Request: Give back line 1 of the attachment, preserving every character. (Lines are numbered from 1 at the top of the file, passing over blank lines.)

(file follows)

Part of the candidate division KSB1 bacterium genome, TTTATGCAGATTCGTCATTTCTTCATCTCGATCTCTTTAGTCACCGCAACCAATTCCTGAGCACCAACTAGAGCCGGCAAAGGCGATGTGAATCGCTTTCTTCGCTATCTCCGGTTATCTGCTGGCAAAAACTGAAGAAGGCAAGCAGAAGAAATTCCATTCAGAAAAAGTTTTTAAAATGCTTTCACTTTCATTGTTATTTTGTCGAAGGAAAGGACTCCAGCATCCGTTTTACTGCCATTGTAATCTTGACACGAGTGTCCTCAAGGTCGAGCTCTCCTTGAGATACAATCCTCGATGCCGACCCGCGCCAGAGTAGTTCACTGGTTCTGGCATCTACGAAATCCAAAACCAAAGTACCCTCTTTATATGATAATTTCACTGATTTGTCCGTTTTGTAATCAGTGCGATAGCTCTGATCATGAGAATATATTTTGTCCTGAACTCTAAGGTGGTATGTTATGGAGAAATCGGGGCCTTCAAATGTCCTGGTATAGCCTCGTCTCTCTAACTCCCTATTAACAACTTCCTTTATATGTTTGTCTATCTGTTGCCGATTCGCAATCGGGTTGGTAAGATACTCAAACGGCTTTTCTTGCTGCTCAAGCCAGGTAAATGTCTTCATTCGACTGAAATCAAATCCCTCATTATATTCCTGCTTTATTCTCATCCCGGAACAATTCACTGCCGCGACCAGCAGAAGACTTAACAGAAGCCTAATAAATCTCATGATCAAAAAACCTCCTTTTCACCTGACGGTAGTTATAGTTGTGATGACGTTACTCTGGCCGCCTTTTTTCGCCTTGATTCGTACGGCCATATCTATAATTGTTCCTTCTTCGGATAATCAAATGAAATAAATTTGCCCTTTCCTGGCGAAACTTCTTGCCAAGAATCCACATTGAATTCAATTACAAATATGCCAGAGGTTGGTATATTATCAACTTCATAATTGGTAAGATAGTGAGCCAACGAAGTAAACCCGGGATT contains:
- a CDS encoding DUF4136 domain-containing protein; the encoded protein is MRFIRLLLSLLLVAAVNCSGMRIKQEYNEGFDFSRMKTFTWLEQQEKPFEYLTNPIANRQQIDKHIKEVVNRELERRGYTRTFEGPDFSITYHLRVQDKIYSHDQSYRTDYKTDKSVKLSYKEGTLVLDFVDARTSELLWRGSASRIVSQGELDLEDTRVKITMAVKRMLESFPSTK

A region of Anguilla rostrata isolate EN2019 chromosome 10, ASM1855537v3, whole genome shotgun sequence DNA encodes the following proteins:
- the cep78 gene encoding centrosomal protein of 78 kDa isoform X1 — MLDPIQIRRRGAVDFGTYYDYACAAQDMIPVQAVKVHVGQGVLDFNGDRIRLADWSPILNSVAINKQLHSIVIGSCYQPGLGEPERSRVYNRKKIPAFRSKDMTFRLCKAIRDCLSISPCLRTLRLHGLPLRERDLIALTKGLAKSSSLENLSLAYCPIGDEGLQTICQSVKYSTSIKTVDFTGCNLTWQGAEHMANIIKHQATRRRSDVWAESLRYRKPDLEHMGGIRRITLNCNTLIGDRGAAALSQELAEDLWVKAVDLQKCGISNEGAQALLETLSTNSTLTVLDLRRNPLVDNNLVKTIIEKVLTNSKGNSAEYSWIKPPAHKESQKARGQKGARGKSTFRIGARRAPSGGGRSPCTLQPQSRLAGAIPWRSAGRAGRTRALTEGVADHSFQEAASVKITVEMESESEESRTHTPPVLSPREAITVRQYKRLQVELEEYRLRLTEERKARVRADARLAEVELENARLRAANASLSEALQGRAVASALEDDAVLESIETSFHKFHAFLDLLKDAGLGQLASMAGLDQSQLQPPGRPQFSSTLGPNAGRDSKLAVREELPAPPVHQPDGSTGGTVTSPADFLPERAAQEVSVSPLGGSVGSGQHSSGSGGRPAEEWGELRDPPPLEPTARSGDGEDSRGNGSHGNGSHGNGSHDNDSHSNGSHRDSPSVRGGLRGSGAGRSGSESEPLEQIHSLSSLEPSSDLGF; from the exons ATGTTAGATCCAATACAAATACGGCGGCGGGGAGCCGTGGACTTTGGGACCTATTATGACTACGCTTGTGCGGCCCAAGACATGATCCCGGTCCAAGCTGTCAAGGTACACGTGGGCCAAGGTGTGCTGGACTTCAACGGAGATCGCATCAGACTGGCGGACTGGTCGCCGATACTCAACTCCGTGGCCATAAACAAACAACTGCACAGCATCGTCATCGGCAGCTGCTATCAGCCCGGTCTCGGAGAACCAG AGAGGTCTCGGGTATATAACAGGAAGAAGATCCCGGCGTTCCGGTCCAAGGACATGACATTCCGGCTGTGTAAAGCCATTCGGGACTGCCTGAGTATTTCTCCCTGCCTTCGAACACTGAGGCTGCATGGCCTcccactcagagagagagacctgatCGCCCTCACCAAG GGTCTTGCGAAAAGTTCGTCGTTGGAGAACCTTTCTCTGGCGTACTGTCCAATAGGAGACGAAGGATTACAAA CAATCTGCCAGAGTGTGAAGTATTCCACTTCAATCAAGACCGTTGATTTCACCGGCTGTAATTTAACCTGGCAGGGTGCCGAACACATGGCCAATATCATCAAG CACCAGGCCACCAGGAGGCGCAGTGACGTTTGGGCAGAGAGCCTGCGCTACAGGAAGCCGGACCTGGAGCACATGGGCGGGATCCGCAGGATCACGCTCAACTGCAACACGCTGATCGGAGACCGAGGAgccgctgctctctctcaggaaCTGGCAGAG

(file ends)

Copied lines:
Part of the candidate division KSB1 bacterium genome, TTTATGCAGATTCGTCATTTCTTCATCTCGATCTCTTTAGTCACCGCAACCAATTCCTGAGCACCAACTAGAGCCGGCAAAGGCGATGTGAATCGCTTTCTTCGCTATCTCCGGTTATCTGCTGGCAAAAACTGAAGAAGGCAAGCAGAAGAAATTCCATTCAGAAAAAGTTTTTAAAATGCTTTCACTTTCATTGTTATTTTGTCGAAGGAAAGGACTCCAGCATCCGTTTTACTGCCATTGTAATCTTGACACGAGTGTCCTCAAGGTCGAGCTCTCCTTGAGATACAATCCTCGATGCCGACCCGCGCCAGAGTAGTTCACTGGTTCTGGCATCTACGAAATCCAAAACCAAAGTACCCTCTTTATATGATAATTTCACTGATTTGTCCGTTTTGTAATCAGTGCGATAGCTCTGATCATGAGAATATATTTTGTCCTGAACTCTAAGGTGGTATGTTATGGAGAAATCGGGGCCTTCAAATGTCCTGGTATAGCCTCGTCTCTCTAACTCCCTATTAACAACTTCCTTTATATGTTTGTCTATCTGTTGCCGATTCGCAATCGGGTTGGTAAGATACTCAAACGGCTTTTCTTGCTGCTCAAGCCAGGTAAATGTCTTCATTCGACTGAAATCAAATCCCTCATTATATTCCTGCTTTATTCTCATCCCGGAACAATTCACTGCCGCGACCAGCAGAAGACTTAACAGAAGCCTAATAAATCTCATGATCAAAAAACCTCCTTTTCACCTGACGGTAGTTATAGTTGTGATGACGTTACTCTGGCCGCCTTTTTTCGCCTTGATTCGTACGGCCATATCTATAATTGTTCCTTCTTCGGATAATCAAATGAAATAAATTTGCCCTTTCCTGGCGAAACTTCTTGCCAAGAATCCACATTGAATTCAATTACAAATATGCCAGAGGTTGGTATATTATCAACTTCATAATTGGTAAGATAGTGAGCCAACGAAGTAAACCCGGGATT contains: